I was listening to a great episode of RadioLab the other day, and they were talking about the occupation of "resurrectionist" that sprang up with the invention of modern medical schools. Basically, the schools needed cadavers and somebody had to go and dig them up- rich people got fancy triple-layered-and-locked "resurrectionist-proof" caskets, but the paupers' fields were more, well, accessible. Riots ensued.
Anyway, I got to thinking about this, and wrote this poem, on my way to my wonderful Together In Ministry group meeting.
Up all night, we toil, not understanding.
With shovels and our own weary backs, we dig for the dead.
To pick up again what everyone else wanted not-picked-up;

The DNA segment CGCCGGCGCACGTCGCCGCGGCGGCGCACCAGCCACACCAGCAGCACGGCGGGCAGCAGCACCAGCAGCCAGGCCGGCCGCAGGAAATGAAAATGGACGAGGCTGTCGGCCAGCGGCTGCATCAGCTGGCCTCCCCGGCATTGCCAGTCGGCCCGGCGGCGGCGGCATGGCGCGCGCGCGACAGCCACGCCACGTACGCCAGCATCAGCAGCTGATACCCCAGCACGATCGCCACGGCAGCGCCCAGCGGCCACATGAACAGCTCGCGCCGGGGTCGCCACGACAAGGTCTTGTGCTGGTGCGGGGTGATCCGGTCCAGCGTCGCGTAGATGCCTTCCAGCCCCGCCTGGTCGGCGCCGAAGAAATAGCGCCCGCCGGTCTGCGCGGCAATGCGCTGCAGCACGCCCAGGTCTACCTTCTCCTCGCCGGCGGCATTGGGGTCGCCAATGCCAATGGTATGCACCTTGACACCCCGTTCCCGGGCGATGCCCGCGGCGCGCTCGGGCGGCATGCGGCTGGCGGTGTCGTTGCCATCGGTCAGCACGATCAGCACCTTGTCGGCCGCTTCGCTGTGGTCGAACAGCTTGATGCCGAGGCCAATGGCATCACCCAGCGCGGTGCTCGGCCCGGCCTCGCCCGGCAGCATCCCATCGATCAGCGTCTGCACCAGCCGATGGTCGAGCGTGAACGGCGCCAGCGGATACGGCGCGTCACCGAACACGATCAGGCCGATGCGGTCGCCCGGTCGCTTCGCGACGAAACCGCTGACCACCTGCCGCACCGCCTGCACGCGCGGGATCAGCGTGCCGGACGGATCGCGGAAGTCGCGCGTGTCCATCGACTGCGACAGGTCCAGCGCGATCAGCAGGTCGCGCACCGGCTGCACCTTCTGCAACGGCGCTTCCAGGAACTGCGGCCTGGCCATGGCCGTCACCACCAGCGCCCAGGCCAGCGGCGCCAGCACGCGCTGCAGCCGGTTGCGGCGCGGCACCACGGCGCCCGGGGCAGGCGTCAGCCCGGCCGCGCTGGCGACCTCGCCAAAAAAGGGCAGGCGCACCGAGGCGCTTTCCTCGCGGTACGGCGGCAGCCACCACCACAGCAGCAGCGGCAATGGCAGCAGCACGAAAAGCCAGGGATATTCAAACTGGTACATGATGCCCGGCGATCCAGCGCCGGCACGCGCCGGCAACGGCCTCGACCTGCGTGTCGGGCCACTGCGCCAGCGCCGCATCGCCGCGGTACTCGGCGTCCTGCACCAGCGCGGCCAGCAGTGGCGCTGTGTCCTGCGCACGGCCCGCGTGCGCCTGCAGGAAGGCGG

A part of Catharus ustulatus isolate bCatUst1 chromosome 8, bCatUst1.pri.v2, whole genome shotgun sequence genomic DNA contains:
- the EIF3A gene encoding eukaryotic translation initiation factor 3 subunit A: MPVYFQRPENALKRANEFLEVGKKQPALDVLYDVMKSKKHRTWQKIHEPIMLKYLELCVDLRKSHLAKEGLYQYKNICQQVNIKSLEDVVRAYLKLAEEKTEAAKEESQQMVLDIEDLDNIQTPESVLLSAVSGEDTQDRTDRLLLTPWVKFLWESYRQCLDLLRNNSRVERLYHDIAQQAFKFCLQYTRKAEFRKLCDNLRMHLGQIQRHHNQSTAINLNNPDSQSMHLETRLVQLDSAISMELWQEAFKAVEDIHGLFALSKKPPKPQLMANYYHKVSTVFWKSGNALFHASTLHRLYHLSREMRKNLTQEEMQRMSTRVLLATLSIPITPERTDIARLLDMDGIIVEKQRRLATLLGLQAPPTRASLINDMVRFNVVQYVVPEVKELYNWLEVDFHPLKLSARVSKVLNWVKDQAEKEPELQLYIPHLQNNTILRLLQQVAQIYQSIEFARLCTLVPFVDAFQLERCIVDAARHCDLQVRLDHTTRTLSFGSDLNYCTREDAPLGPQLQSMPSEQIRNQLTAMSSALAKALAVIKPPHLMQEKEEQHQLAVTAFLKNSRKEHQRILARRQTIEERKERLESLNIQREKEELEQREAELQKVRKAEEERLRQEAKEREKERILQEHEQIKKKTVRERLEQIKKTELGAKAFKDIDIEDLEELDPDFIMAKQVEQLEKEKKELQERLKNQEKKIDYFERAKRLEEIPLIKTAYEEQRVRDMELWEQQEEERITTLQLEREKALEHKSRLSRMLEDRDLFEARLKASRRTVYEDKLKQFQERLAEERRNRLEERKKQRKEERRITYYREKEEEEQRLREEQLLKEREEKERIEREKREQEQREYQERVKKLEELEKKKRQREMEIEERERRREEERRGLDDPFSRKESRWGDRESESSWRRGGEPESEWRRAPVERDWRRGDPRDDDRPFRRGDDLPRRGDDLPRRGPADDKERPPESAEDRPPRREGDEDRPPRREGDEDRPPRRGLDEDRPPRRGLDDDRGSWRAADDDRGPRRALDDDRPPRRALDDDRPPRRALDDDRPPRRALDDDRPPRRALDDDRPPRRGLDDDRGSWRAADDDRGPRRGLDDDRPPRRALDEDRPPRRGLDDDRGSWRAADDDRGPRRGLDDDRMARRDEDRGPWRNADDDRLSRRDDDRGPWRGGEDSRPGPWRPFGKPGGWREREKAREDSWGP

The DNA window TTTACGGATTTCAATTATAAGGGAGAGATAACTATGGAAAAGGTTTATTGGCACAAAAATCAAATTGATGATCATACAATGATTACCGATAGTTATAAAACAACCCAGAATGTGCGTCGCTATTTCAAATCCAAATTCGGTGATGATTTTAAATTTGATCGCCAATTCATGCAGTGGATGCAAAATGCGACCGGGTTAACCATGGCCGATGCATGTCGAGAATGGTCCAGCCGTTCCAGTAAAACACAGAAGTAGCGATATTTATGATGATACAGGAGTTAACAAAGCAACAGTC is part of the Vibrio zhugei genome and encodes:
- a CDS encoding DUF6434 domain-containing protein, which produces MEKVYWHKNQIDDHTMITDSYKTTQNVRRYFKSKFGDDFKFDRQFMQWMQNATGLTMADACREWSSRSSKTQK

we start riots because of it, and the crowds chase us.
We don't know anything but the job, the smell and ache of it.
And our companions, beloved, dusty with the dust of graves.
Let us break every coffin: the poor woman's burlap sack
and the rich man's velvet majesty.
Until all are risen; or until the mobs catch us.
"The church is dying," she says, "or maybe it's already dead."
That's okay with us. Nodding, we take up our shovels.
Dead we can work with.